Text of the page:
You have been given worlds to plant your feet in so you may grow mighty and true. You have been given companions to nurture you and guard you from harm. You have been given love, so much love, so that you may love and be loved in a world constantly short of it. When the choice comes, I hope you choose to take advantage of these gifts, and when the choice comes, I hope you choose to not only be powerful but good. To be true friend and family, secure in your rights and happy in service to others.

You are my claim against the world, because I love you more than you any merit you can earn. And you are my gift to the world, because I believe you will choose to honor your birthright. That you will choose to walk the worlds in right and in responsibility.

Be powerful my son. Do good.

Mormons of La Mancha

I spend a decent amount of my time observing Mormons, most recently the drama that has followed Russell Nelson’s accession at the head of the First Presidency and appointment of Dallin Oaks as First Counselor, and Dieter Uchtdorf’s release from the same body. Uchtdorf is perceived as a “liberal” – an especially loaded term in deep-red Utah – and a leader committed to a compassion first attitude. Oaks is literally a lawyer and has a reputation for being conservative and legalistic. And in this melodrama, Mormons are teaching us despite themselves something important about America.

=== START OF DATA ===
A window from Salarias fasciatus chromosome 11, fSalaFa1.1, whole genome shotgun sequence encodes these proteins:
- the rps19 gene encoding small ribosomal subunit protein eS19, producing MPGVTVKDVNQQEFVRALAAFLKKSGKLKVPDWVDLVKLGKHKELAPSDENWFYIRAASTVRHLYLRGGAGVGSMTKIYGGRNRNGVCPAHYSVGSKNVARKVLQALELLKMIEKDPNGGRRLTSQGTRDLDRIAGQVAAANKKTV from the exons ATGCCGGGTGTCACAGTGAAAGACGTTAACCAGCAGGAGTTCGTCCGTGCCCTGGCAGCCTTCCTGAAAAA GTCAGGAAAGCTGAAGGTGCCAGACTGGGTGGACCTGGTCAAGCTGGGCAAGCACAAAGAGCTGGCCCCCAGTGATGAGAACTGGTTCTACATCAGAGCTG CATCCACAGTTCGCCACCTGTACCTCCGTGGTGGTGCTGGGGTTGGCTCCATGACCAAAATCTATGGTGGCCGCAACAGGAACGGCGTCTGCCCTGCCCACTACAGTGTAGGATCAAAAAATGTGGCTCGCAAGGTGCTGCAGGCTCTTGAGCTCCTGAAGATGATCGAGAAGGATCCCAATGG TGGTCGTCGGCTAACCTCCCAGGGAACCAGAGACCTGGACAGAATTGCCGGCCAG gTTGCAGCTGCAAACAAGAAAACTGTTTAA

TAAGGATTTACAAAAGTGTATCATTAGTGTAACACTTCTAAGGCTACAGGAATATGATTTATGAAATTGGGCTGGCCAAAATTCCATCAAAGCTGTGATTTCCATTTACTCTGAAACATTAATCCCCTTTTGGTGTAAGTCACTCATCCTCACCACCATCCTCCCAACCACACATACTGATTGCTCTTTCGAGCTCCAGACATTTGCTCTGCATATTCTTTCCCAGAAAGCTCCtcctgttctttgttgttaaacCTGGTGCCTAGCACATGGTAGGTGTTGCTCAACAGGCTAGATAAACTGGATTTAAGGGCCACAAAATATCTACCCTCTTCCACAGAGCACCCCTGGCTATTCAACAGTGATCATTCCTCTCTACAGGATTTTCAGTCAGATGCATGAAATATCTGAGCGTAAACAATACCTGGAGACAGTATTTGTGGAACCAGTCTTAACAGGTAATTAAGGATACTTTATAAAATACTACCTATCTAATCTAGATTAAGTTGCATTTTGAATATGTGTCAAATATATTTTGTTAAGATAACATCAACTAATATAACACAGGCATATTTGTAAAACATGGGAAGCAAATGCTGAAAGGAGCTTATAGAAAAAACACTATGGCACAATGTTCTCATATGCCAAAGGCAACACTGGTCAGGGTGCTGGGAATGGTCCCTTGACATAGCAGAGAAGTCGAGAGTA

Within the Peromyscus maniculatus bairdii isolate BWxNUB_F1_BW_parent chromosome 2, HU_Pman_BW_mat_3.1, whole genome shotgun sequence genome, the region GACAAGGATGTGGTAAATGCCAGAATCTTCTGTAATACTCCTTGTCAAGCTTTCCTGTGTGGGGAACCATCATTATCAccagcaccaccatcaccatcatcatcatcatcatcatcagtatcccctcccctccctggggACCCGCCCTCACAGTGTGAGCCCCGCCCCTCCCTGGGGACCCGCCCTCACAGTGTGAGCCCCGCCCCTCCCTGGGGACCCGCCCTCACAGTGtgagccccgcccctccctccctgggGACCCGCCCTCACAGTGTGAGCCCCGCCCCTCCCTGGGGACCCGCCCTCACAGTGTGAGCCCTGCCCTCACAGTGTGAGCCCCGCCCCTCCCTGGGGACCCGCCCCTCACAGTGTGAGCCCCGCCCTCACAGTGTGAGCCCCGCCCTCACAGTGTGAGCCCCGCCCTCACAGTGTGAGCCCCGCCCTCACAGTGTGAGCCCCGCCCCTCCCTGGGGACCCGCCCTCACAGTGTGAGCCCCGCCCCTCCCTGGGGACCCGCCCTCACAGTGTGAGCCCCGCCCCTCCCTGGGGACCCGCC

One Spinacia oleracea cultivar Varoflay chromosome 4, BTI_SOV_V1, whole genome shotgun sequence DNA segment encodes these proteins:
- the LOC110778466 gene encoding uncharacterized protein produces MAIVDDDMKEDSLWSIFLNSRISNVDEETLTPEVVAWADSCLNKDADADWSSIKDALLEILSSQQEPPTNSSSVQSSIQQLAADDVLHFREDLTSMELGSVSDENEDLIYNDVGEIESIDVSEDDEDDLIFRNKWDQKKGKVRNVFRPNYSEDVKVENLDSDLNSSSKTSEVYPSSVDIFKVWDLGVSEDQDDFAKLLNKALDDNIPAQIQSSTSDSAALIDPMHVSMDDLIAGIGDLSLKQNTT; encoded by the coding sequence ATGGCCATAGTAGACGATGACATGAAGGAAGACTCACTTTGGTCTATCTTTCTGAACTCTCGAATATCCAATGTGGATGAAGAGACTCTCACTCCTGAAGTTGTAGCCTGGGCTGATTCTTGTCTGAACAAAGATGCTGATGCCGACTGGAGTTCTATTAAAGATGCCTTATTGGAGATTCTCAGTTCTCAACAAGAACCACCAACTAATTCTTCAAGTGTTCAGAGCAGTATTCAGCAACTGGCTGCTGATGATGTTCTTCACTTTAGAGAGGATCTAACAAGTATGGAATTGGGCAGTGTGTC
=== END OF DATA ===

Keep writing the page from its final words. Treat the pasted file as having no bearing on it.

Actually, drama may be too severe of a word. See, Mormons, at least on Twitter don’t get mad and swear – they get sad and talk about how heartsick they are. It’s a very restrained form of culture war between factions that the winning, conservative, side has mostly pretended doesn’t exist. It’s a very false sort of civility but one that in these trying times I take comfort in as I observe one of my favored subjects. Despite being a nevermo (never having been a Mormon) I’m familiar with them through my oldest surviving friendship. My best man was and is a Mormon and through him and a long study of American religion I’ve fallen a little in love with the quirkiness of the culture and the Church of Jesus Christ of Latter Day Saints itself. Like all religions and people worth knowing, they’re weird. Weird in a particular and often deliberate sort of way – a setting apart.

Mormons, everyone agrees, is a profoundly American faith. They are led by a President of the Church and his two counselors (vice presidents), and then a 12 member body called the Quorum of Twelve that everyone compares to the College of Cardinals but is really more like a board of directors. Then there are a series of quorums and regional presidencies and ranks of priesthood all the way down to the bottom where two 19 year olds with black ties, white shirts and bycicle helmets come to introduce you to the Book of Mormon. There is obsessive invocation of keeping the sabbath as a special day for God and family, the valorization of the nuclear family, modesty, modesty, modesty, and of course the prudishness about cigarettes, alcohol, caffeine and other drugs. Eden lies in America in Mormon belief, literally (if unimportantly) in Missouri, more figuratively and imminently in a 1950s America that never was. And that is where the magic is. Not in the undergarments, but in how Mormons form their counter-culture.